Gambling is an activity where you bet on something of value, such as a horse race or football match, with the hope of winning. It can be done for many reasons, including socialising, escaping worries or stress or to get an adrenaline rush. For some people, gambling can become a problem and it is important to know the signs of a gambling addiction. These include betting more than you can afford to lose, borrowing money and feeling addicted to the thrill of gambling.
The reason why some people gamble more than others is because of how it affects the brain. When we gamble, the brain produces dopamine, a neurotransmitter that makes us feel happy and excited. This can be addictive, because over time it leads to us seeking more pleasure from gambling than we would do from other activities.
Some people can develop a gambling disorder because of genetic factors and coexisting mental health conditions. For example, some studies of identical twins have shown that there is a genetic link to gambling disorders. In addition, people who have anxiety or depression may be more likely to suffer from a gambling problem, and some people with PTSD find relief through gambling.
Many problems with gambling can be prevented by setting limits and following self-help tips. It is also important to recognise when the urge to gamble becomes problematic and seek help when necessary. You can find support in a number of ways, including talking to a friend or family member, calling a helpline or attending a gambling self-help group such as Gamblers Anonymous.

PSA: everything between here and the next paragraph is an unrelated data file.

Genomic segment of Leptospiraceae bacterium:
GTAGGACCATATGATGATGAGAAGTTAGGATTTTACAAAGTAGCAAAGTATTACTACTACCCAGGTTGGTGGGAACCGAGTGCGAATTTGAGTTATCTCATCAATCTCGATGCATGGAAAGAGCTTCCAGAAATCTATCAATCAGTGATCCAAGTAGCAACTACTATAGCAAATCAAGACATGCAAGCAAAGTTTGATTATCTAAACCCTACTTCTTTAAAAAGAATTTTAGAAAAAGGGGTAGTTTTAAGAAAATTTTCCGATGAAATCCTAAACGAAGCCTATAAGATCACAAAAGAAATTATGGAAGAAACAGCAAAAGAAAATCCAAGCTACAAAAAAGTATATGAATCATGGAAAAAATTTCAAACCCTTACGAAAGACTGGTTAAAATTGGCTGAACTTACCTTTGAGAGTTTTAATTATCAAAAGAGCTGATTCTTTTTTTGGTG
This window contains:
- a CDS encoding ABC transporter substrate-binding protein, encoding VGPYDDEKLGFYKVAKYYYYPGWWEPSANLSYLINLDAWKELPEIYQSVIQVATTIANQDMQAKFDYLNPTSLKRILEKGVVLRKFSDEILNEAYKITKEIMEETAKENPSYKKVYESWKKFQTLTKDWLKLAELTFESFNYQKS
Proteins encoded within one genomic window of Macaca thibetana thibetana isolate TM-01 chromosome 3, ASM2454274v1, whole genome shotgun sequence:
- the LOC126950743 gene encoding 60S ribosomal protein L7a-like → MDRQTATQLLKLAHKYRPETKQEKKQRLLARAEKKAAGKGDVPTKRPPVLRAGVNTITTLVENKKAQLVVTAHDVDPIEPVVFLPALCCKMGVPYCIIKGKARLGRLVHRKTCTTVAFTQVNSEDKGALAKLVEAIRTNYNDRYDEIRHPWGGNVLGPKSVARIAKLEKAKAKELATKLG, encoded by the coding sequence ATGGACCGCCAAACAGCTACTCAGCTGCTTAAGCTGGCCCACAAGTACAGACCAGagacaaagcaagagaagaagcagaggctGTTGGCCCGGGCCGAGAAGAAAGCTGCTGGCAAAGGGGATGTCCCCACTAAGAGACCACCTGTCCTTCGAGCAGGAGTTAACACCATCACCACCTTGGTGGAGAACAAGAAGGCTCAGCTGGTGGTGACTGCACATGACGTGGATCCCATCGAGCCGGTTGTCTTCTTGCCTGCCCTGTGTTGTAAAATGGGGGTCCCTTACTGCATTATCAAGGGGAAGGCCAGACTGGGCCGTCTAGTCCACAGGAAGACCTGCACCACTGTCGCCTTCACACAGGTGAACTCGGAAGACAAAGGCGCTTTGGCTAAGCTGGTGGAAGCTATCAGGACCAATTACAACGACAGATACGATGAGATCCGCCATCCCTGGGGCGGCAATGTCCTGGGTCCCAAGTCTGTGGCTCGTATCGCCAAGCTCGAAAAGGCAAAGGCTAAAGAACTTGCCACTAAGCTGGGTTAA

Another way to help yourself is to try and replace the urge to gamble with healthy behaviours. It is helpful to think about what you do when you have the urge to gamble and consider healthier alternatives, such as exercise, spending time with friends who don’t gamble, or trying a new hobby. You could also try relaxing techniques or meditation to help ease the symptoms of stress and anxiety.
When you do decide to gamble, set yourself a time limit and leave when you have reached this, whether you are winning or losing. Never gamble with money that you need to save or spend on bills and rent, and make sure you balance gambling with other enjoyable activities. Avoid chasing losses, as the more you bet in order to win back your losses, the more likely you are to make bigger losses.
People can be secretive about their gambling, lying to friends and family about how much they are spending or hiding evidence of their gambling activities. This can be difficult to break, but there is help out there. You can talk to a doctor, who may suggest cognitive behavioural therapy (CBT) to address the beliefs and habits that lead to gambling problems. This includes thinking that you are more likely to win than you really are, believing that certain rituals can bring luck and that you can recoup your losses by betting more.